As health concerns increase soft drink sales, pubs need to ensure they stock a wide selection of soft drinks including the new ones on the market.  Such a selection should be promoted to encourage non-drinkers and the designated driver.  As pubs develop food services so they may benefit from the increasing numbers who like to drink with a meal.  Cinema-going is very popular in Ireland but enterprising publicans could link in with local cinemas to provide a ticket/drink/meal offer.

Promoting alcohol as a gift
Branding alcoholic products as being the ideal gift to bring to a friend’s party or for an occasion might help boost sales in the off-trade.

React to TV and films
As noted in the Mintel Report White and Dark Spirits – Ireland, May 2009, TV programmes such as Sex and the City (as well as the films) have helped promote cocktails among women. Pubs and off-licences could adopt themes similar to these to reach out to female drinkers.

It’s suggested that the drinks industry could seek to commission programmes based on wine or life working in a vineyard to help boost the wine industry etc.

Shift brand positioning
In July 2009 Diageo, owner of the Smirnoff brand, changed the focus of the brand’s message from purity to its ‘Be there’ campaign centred around lifestyles and social activities, focussing on the drink as part of memorable and unique experiences. The campaign was supported by online marketing inviting people to share their stories.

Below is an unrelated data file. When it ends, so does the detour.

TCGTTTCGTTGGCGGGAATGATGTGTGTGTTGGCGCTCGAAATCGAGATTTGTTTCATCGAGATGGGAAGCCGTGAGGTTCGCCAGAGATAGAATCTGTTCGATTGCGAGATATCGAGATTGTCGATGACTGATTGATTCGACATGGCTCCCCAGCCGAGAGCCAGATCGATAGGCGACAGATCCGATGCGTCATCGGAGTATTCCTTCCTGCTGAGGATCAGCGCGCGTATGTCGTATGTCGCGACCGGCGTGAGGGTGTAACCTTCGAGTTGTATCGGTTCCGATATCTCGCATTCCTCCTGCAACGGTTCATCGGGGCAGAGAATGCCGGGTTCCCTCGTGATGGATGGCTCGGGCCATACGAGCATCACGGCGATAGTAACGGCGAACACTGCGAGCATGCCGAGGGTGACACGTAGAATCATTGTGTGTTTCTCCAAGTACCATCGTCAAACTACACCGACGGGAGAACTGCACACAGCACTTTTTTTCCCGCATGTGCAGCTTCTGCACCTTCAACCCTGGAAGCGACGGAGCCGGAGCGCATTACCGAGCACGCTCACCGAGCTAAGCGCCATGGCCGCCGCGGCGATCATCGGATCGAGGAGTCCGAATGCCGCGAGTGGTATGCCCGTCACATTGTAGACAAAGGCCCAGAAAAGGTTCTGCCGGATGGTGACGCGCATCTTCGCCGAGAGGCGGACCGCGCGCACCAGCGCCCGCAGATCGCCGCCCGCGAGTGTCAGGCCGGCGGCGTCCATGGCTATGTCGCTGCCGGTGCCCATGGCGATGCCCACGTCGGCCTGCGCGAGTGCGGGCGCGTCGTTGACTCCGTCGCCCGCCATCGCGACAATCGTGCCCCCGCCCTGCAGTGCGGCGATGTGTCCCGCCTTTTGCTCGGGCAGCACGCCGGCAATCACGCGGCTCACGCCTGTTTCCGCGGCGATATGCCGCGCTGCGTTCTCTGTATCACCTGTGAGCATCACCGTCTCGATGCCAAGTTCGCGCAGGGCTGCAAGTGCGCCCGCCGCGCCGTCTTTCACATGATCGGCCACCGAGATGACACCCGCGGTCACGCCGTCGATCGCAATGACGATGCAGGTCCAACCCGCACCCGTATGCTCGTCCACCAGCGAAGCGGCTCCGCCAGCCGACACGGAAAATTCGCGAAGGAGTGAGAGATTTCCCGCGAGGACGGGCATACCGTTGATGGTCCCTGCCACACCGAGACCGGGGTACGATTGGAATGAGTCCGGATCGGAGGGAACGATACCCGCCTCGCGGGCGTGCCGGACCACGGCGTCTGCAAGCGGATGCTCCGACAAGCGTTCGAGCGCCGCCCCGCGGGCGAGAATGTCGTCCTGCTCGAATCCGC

This is an example of vodka brands being moved to coincide more with sociable drinking, similar to beer brands. Few drinkers enjoy drinking alone so when visiting pubs they are more inclined to opt for brands that they perceive as being more sociable.

With Irish consumers increasingly stressed by the recession, relaxation and ‘de-stressing’ could be powerful brand messages for alcohol products.

Summary
Irish consumers drink as many times per week as they ever have, but in terms of pure alcohol consumption, levels have fallen between 2001 and 2010.

A key challenge for the industry is to encourage drinkers to opt for premium-priced beverages to help maintain sales value. With consumers increasingly focused on health and the environment they may be willing to pay more for drinks that are positioned in this way.  
For more information contact http://www.mintel.com